CNN: Space Shuttle traveled 18 times the speed of light
The CNN headline is not necessarily inaccurate because what we accept as the standard speed of light, 186,000 miles (300,000 kilometers) per second, is more of an average of the speeds of faster and slower lights.
Ordinary light, like what we typically get from the sun, typically sticks to the average speed of light. However, here in Boston it's overcast, so when the light hits the clouds it has to slow down considerably. When the light gets through the clouds it's slowed down, which is why things look grayer right now. On bright days, when there are no clouds to impede the light, it can come rushing right at the earth, and its speed makes it seem brighter. Brightness is relative to the speed of light, which is what the Theory of Relativity is all about. The Space Shuttle, flying on a cloudy day and over a part of the country without a lot of artificial light emanating from it, was flying relatively faster than the light in that area at that time. Since the light was that much slower, it rubbed against the panels on the side of the shuttle, causing it to break up, which is why seatbelts are important, but that's a discussion for another time.
Scientists have pointed out that faster-than-light travel is not possible, but if a craft is surrounded by fast light, it doesn't need to be. Light can be made faster artificially. You've no doubt seen strobe lights, haven't you? That's very fast light. If the Space Shuttle were surrounded by strobe lights, this risk would be averted, but there's a certain controversy about doing this because such flashing light would drive the astronauts nuts. Currently NASA is working on a new Space Shuttle with faster strobe lights on the outside but with slower mood lighting on the inside, which should cancel out the fast-light effect on the inside of the Space Shuttle, making things much more pleasant for the astronauts.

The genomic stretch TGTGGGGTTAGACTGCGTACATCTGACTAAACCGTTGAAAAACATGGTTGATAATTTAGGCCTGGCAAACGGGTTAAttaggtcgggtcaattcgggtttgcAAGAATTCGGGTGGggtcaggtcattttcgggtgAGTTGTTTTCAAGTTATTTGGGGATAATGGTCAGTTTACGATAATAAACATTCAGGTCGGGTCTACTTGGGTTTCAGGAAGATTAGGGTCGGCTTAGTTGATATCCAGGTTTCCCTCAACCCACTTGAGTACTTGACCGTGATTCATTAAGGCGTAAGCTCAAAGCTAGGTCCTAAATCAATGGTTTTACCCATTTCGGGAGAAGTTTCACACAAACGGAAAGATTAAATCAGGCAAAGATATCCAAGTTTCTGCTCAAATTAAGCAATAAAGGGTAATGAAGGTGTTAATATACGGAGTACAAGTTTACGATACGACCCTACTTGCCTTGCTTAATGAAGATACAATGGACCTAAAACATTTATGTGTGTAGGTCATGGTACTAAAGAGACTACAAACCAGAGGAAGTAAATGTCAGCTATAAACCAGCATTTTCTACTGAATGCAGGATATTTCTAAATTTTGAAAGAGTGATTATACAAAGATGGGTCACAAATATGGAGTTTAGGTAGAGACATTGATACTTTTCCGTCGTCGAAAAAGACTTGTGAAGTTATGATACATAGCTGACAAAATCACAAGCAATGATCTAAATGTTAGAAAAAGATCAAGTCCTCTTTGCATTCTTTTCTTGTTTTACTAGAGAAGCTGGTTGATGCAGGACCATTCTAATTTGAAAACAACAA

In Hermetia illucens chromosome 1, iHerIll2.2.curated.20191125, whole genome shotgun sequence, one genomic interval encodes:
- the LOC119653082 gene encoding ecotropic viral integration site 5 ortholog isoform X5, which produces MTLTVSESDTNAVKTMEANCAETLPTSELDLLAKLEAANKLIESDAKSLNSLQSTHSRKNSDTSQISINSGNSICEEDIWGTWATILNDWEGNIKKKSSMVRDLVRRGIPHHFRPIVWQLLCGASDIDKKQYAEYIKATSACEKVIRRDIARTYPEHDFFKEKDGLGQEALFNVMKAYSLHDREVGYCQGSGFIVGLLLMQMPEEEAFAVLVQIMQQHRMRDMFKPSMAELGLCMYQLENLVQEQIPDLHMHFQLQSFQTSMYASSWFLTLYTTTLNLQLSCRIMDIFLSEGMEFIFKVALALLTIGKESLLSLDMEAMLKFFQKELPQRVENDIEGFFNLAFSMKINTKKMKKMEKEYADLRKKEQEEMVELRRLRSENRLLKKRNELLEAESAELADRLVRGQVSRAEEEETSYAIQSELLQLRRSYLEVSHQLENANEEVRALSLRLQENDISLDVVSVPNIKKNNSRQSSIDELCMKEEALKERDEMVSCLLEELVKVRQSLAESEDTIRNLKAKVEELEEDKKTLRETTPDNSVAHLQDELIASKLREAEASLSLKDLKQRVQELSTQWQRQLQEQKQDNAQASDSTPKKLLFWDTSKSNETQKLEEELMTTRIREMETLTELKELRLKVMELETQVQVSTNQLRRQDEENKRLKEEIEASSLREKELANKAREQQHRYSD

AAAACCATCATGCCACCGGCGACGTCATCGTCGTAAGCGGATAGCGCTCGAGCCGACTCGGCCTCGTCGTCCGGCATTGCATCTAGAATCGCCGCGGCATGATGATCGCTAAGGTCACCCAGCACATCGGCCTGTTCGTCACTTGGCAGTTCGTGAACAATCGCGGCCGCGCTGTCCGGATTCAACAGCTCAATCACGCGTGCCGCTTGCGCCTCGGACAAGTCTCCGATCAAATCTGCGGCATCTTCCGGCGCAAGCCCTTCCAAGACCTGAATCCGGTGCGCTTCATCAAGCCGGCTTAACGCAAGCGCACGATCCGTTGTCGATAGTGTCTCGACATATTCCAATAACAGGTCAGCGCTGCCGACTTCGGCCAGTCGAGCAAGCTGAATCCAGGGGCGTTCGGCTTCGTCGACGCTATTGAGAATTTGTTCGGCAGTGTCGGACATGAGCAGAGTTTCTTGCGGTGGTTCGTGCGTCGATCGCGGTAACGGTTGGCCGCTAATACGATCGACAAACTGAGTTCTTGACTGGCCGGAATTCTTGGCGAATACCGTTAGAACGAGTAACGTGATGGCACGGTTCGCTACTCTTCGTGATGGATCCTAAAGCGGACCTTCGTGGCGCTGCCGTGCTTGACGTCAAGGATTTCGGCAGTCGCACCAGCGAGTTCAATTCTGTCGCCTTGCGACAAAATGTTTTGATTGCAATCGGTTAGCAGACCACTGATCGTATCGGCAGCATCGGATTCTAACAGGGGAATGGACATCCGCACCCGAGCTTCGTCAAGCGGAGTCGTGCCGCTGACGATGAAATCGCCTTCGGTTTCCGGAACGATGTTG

Current strobe light technology can get light moving at as much as six times the speed of ordinary light, and much, much faster than the slow, overcast light of that day of the tragic Space Shuttle accident, so many think this is the solution. However, a faction of NASA scientists who were homeschooled in Intelligent Astrophysics are quick to point out that Relativity is only a theory, and are working on a rival faith-powered version of the shuttle equipped with Gideon Bibles and festooned with St. Christopher statues.